Steve Thomas (expat) Says KSF depositors left out in cold at meeting

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2008-12-17 (All day)

KSF depositors left out in cold at meeting

SPEAKING OUT: KSF (IoM) action group spokesman Stephen Thomas

16 December 2008
DEPOSITORS of collapsed Kaupthing Singer & Friedlander (Isle of Man) may be the second biggest creditor of its sister bank in the UK, owed as much as £600 million.
But the block vote of the UK Treasury has ensured that they will not get representation on the creditors' committee.

The Island bank collapsed, owing £821 million to more than 8,000 customers, when KSF's London operation was placed into administration by the UK government.

A creditors' meeting of KSF (UK) was held on December 1 when administrators Ernst & Young confirmed that submitted and estimate future claims totalled £4.722bn.

The largest claim is from the UK Treasury's Financial Services Compensation Scheme, estimated at £3.5bn, while KSF (IoM) claimed £600m, the pension fund trustees £60m, the charities £47m, and local authorities 'tens of millions'.

But despite being the second largest creditor, the provisional liquidator of KSF (IoM) failed to secure representation on the creditors' committee after being outvoted.

The five places went instead to the FSCS and four other groups back by the UK Treasury – Transport for London, the trustees of the KSF Ltd Pension Fund, Peterborough City Council and an action group named Save Our Savings, led by Cats Protection and Naomi House Children's Hospice, which are owed £47m they had collectively invested in the bank.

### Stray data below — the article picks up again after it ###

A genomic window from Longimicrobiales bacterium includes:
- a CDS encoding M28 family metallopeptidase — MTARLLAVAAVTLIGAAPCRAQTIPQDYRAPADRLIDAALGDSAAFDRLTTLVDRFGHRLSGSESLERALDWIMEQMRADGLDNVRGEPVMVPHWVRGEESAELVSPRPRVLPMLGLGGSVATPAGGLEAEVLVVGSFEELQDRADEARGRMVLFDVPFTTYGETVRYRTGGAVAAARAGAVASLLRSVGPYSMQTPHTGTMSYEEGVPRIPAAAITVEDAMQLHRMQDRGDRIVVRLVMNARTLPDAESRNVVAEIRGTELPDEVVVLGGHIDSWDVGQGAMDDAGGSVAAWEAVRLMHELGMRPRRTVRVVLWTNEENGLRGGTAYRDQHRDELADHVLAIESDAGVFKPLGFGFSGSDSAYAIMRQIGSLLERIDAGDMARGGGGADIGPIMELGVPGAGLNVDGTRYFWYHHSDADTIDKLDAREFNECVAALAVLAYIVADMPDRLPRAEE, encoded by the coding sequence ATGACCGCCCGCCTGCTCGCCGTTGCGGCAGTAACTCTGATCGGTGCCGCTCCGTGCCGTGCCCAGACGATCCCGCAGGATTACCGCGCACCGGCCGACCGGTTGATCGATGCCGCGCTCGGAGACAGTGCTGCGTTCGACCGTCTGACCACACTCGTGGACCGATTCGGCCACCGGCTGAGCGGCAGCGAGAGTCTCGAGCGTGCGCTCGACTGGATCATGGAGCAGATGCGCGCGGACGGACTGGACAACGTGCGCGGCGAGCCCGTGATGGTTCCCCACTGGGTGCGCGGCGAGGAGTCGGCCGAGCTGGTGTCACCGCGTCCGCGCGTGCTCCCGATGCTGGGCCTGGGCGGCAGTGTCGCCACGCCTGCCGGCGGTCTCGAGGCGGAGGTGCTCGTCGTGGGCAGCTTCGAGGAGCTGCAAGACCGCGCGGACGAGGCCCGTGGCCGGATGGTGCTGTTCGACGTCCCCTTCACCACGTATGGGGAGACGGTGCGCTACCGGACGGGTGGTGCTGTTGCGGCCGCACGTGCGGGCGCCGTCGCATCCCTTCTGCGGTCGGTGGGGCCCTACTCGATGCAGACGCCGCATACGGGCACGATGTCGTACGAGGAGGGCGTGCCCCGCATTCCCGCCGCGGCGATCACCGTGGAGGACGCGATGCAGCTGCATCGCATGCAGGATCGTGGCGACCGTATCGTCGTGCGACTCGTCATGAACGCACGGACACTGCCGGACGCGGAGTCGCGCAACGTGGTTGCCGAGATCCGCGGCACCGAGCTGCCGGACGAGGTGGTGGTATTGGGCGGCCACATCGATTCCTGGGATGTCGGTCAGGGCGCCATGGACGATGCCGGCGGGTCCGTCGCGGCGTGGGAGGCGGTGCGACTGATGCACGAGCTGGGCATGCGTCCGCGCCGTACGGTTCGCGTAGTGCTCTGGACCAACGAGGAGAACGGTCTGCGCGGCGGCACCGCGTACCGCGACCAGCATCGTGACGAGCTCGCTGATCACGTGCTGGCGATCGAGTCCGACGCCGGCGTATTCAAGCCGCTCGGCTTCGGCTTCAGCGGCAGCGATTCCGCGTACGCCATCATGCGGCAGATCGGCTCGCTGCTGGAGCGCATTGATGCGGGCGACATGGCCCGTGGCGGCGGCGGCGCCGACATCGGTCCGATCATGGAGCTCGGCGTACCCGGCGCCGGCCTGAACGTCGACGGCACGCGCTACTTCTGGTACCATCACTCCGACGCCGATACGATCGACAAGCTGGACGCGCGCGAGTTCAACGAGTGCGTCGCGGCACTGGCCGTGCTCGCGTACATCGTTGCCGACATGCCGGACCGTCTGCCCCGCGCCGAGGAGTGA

Around half of the money tied up in the bank, some £2.6bn, was held in 170,000 online Kaupthing Edge accounts. UK Treasury rescued these accounts by transferring them to Dutch bank ING Direct, which took over the liability of those deposits while the FSCS, triggered when the bank went into administration, became KSF's largest creditor.

KSF (IoM) action group spokesman Stephen Thomas said: 'At the KSF (UK) liquidator hearing in London, KSF (IoM) was revealed as the second largest creditor with approximately £600m owing – yet failed to get representation on the KSF (UK) creditors' committee.'

John Spellman, of Isle of Man Finance, said: 'This doesn't materially affect anything as the rights of all depositors will be maintained on a pari passu basis, ie equally and without preference. But it would have been nice to have a place on the creditors' committee for information and to be able to drive through the process.'

Mr Thomas believes the order used to transfer accounts to ING prevents KSF (IoM) assets being returned without UK Treasury approval.

He is urging fellow depositors to write to their MP urging them to look at the matter again, given the 'pain and suffering inflicted on 8,000 British citizens by the wrongful seizure of their savings through this order'.

'The resolution of this crisis is of paramount importance to 8,000-plus honest and hard-working British savers who are not to be penalised so severely by the home government in the UK. The sensible solution is for the British Government to authorise the return of our money ( c£557 to c£600m) to the rightful control of the joint provisional liquidators for KSF (IoM).'

Mr Thomas said he welcomed the UK review of the Crown Dependencies which he said would allow the Manx Government to demonstrate its strong record of compliance with the highest global standards. But he added the review should not be 'an excuse for the British to keep c£557m to c£600m that belongs to its own citizens'.